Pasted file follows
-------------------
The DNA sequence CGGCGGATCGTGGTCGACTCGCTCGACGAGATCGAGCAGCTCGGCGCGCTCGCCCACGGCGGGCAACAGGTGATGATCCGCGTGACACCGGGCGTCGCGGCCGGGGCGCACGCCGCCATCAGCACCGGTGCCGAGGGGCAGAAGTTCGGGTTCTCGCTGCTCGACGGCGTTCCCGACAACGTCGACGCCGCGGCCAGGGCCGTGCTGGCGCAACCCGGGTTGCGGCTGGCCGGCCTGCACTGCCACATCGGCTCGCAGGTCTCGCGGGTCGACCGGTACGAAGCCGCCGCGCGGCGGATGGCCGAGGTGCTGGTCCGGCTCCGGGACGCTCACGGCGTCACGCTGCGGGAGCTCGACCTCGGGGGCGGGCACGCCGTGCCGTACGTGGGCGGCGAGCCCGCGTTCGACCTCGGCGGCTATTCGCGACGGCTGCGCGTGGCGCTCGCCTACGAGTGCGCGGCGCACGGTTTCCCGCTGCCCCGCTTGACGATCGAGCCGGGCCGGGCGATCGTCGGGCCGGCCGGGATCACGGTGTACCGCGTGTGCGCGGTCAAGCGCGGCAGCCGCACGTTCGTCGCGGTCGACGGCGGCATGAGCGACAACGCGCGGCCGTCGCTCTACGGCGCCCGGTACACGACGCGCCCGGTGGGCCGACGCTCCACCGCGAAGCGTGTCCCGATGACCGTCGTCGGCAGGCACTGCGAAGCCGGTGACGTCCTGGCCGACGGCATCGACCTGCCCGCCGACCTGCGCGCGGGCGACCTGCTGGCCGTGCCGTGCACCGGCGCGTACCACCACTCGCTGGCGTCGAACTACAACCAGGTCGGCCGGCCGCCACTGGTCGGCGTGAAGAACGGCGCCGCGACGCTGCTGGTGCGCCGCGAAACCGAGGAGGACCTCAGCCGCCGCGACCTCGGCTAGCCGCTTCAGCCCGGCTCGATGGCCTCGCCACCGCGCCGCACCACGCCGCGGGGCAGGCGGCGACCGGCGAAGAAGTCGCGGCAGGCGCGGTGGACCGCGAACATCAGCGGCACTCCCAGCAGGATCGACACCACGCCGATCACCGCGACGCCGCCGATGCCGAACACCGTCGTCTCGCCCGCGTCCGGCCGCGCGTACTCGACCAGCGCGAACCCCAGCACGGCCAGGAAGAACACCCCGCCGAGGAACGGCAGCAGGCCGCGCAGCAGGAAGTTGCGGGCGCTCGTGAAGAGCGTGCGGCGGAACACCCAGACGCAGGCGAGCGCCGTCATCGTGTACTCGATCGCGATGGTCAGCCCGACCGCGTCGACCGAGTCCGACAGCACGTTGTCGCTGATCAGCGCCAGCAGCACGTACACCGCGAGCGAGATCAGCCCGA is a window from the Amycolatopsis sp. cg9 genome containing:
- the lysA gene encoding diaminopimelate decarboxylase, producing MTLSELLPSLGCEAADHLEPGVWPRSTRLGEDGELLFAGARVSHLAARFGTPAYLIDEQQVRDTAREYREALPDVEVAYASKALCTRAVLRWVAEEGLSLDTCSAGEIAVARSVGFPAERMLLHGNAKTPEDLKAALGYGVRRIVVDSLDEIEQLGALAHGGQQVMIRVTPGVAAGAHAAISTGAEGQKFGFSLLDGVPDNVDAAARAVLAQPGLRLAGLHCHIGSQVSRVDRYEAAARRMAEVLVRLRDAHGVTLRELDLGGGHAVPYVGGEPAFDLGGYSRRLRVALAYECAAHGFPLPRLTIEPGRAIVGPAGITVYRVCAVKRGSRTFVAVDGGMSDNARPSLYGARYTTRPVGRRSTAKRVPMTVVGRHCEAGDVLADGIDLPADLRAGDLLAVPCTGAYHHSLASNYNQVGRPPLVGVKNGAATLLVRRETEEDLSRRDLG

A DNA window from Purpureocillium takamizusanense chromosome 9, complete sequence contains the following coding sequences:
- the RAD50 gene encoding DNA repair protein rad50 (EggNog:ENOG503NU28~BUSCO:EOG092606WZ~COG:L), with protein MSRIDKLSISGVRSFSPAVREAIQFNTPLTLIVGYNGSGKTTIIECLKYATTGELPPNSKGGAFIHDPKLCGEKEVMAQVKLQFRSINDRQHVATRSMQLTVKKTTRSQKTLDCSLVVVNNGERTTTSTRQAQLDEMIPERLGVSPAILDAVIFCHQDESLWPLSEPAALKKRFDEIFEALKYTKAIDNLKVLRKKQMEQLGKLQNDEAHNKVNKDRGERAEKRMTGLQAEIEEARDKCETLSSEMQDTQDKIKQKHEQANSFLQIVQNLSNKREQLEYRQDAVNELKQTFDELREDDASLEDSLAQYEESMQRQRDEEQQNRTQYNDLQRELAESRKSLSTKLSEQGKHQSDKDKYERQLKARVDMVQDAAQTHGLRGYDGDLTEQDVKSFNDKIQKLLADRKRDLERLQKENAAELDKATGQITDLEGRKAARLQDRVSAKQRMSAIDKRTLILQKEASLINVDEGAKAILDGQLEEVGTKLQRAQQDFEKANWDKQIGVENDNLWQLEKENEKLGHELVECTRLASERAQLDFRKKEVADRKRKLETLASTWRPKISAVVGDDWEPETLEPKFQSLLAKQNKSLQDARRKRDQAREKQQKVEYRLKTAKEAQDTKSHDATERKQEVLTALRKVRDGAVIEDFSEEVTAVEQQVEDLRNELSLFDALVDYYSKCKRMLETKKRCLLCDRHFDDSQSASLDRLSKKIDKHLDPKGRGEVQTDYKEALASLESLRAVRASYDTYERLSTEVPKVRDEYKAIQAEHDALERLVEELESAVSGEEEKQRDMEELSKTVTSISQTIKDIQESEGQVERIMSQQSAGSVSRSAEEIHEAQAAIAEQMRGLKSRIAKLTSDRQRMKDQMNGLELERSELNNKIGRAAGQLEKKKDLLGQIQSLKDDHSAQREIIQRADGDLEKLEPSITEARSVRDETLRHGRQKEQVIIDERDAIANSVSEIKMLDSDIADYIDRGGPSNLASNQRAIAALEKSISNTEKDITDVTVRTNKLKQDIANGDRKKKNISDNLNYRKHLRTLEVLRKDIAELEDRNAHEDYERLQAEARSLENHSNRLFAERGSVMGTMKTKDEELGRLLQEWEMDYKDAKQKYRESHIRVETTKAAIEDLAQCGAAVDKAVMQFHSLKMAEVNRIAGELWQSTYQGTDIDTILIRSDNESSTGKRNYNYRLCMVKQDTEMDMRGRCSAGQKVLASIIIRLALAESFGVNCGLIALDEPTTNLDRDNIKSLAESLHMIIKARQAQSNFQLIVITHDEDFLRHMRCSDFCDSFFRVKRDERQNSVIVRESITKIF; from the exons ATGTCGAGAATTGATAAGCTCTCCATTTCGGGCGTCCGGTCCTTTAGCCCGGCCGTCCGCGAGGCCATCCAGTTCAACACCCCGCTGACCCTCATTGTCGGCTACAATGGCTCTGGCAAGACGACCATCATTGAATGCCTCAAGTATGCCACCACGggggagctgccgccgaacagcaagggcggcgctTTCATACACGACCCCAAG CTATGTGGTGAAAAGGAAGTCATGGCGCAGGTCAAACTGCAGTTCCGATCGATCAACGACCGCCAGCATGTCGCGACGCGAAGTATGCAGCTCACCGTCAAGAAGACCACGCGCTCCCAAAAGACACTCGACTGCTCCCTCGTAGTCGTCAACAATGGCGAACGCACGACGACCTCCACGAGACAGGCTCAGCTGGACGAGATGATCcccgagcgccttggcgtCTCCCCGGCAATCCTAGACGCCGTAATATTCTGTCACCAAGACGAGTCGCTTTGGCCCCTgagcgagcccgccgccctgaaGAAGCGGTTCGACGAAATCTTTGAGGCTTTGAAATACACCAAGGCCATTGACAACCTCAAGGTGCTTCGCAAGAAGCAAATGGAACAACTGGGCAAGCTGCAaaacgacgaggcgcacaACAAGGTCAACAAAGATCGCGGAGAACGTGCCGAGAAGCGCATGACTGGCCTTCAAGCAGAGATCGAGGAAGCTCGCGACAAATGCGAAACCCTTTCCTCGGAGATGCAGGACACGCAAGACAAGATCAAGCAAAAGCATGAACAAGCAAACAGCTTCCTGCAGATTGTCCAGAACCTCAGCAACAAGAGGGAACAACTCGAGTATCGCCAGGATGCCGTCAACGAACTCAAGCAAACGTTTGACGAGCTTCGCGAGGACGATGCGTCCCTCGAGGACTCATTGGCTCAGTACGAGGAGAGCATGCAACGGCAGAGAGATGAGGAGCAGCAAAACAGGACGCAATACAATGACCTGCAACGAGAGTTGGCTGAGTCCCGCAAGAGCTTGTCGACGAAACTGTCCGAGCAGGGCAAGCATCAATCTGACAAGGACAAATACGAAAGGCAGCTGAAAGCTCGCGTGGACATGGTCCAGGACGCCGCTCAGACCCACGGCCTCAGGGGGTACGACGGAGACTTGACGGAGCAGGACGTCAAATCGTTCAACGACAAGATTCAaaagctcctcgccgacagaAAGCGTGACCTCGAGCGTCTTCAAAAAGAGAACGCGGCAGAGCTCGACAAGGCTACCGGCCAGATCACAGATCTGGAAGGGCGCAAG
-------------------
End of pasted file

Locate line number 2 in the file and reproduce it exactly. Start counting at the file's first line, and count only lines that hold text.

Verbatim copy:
- the lysA gene encoding diaminopimelate decarboxylase, producing MTLSELLPSLGCEAADHLEPGVWPRSTRLGEDGELLFAGARVSHLAARFGTPAYLIDEQQVRDTAREYREALPDVEVAYASKALCTRAVLRWVAEEGLSLDTCSAGEIAVARSVGFPAERMLLHGNAKTPEDLKAALGYGVRRIVVDSLDEIEQLGALAHGGQQVMIRVTPGVAAGAHAAISTGAEGQKFGFSLLDGVPDNVDAAARAVLAQPGLRLAGLHCHIGSQVSRVDRYEAAARRMAEVLVRLRDAHGVTLRELDLGGGHAVPYVGGEPAFDLGGYSRRLRVALAYECAAHGFPLPRLTIEPGRAIVGPAGITVYRVCAVKRGSRTFVAVDGGMSDNARPSLYGARYTTRPVGRRSTAKRVPMTVVGRHCEAGDVLADGIDLPADLRAGDLLAVPCTGAYHHSLASNYNQVGRPPLVGVKNGAATLLVRRETEEDLSRRDLG